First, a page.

I think that's an excellent point. I think another issue is that we have lost our theological superstructure for understanding society and a theological vocabulary and a controlling concept such as sin, such that to say that America is exceptional and even exceptional in the best sense, that is to say the land of greatest opportunity, the land of most remarkable influence and liberty and freedom. But at the same time, that's not to say America is guiltless. Because America was established at a time when there was enough theological superstructure that people knew that sin affected everything. I mean, as you've read, I'm sure, and you cite thoroughly, The Federalist Papers, a part of it is just about how to restrain the evil impulses of opportunistic individuals and to instead assure the survival of this experiment in ordered liberty. So many of the people who are just anti-American in this sense somehow seem to hold up the ideal of a guiltless civilization. There is no such thing.

Michael Medved:

No, of course not. Again, I think it's Madison who said, "Were men angels, governments would be unnecessary." In other words-

Albert Mohler:

We're not.

Michael Medved:

...we don't have a senate or a Supreme Court for the heavenly beings. That's not needed. All you need is one supreme ruler. The idea that we live in a fallen world, where there should be one supreme human ruler is antithetical to the American creed. This goes back again.... You know, I begin my show every day and have for the 25 years that I've been doing my show, "In another great day in this greatest nation on God's green earth." Greatest doesn't mean perfect. Greatest means compared to everything else. I know you are, of course, a great devotee, as we all are, of Winston Churchill, having been in your library and seeing a Churchill collection and bust and everything else. Churchill said that democracy is the worst form of government ever conceived, except for all those other forms of government that have been tried from time to time.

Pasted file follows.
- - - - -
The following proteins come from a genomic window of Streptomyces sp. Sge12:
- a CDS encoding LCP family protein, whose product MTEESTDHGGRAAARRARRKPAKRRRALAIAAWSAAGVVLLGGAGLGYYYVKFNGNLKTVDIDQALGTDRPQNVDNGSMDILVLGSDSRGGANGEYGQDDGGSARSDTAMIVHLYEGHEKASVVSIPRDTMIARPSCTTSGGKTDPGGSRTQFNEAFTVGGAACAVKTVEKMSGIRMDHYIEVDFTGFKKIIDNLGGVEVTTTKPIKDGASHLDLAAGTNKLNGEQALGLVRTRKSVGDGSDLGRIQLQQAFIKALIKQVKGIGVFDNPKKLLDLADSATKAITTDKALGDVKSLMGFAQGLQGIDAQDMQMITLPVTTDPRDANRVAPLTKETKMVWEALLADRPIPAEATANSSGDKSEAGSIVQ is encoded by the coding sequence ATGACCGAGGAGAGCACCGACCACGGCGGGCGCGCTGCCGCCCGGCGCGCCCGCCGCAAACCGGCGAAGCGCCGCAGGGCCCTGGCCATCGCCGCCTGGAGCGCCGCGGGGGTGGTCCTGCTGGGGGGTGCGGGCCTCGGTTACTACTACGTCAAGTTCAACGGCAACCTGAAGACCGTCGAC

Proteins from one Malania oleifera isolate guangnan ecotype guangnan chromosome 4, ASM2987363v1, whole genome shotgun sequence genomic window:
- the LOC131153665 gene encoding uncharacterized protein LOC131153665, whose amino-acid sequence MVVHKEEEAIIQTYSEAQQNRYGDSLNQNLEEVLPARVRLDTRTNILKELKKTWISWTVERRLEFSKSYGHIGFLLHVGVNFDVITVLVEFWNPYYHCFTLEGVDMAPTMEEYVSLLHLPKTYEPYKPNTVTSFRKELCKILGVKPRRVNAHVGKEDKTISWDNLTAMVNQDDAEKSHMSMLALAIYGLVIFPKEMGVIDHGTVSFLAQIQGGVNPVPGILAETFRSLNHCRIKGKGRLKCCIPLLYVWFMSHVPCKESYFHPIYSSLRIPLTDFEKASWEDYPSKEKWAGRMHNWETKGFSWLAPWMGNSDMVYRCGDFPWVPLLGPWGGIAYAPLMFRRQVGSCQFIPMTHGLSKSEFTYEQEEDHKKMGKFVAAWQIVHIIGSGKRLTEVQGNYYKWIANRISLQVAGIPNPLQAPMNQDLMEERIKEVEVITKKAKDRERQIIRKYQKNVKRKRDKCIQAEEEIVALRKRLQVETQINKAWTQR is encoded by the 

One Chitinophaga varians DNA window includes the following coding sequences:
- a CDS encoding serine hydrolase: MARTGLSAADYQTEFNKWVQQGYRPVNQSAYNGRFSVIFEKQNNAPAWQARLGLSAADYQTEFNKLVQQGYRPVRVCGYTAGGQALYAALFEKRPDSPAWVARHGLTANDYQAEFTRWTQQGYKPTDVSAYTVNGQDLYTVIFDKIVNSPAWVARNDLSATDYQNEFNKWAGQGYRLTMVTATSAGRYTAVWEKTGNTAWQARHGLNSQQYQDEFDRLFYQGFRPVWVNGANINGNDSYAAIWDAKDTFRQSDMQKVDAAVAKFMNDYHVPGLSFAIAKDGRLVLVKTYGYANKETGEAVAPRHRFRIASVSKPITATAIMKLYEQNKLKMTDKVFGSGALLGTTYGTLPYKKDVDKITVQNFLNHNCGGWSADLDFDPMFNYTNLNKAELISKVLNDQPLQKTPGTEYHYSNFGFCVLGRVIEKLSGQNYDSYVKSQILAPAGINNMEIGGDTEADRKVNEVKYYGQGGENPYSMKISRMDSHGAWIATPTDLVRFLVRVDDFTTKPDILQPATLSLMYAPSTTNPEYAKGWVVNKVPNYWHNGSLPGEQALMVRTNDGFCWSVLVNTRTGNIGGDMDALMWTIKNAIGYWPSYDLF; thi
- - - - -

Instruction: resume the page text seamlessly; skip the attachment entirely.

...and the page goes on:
Albert Mohler:

Exactly. He had a vast experience tragically as he rode astride history with the fact that evil experiments in government were all too tragic and costly. There's just too much at stake. Churchill said in one of his speeches. In his second premiership, he said, "We can just look at the Bolshevik Revolution. We could look at the rise of Nazi Germany, and we can understand that government is not the playground of politicians. It is where life and death, human good and human evil will happen or not happen." So the stakes are really high. You understand that in these books. So I appreciate the fact that you help people to understand what's at stake if events had turned out otherwise.

 

The second idea, the second concept that is woefully out of step that nonetheless I say is absolutely necessary that you've made the very theme of these two books is providence. So this is an even more audacious claim made of the United States of America, and you've made it now with two books, I hope others to follow, and that is that this is not merely a nation. It's a providential nation. There is no explanation for the United States, as it is now, and many crucial turning points in its history but for divine providence.

Michael Medved:

No. What's so amazing to me is that was universally conceded even by American leaders who are not at all conventionally religious, who by the way, had biblical challenges that they like to make. But Jefferson, who of course, spent a large part of his time with a scissors cutting out the parts of the Bible, both Old and New Testament that he didn't like. Jefferson nonetheless, is one of those people who recognized that there was no explanation for the United States. It's in his first inaugural address. There is no explanation, unless you see this as an act of divine will. America is simply too illogical.

Michael Medved: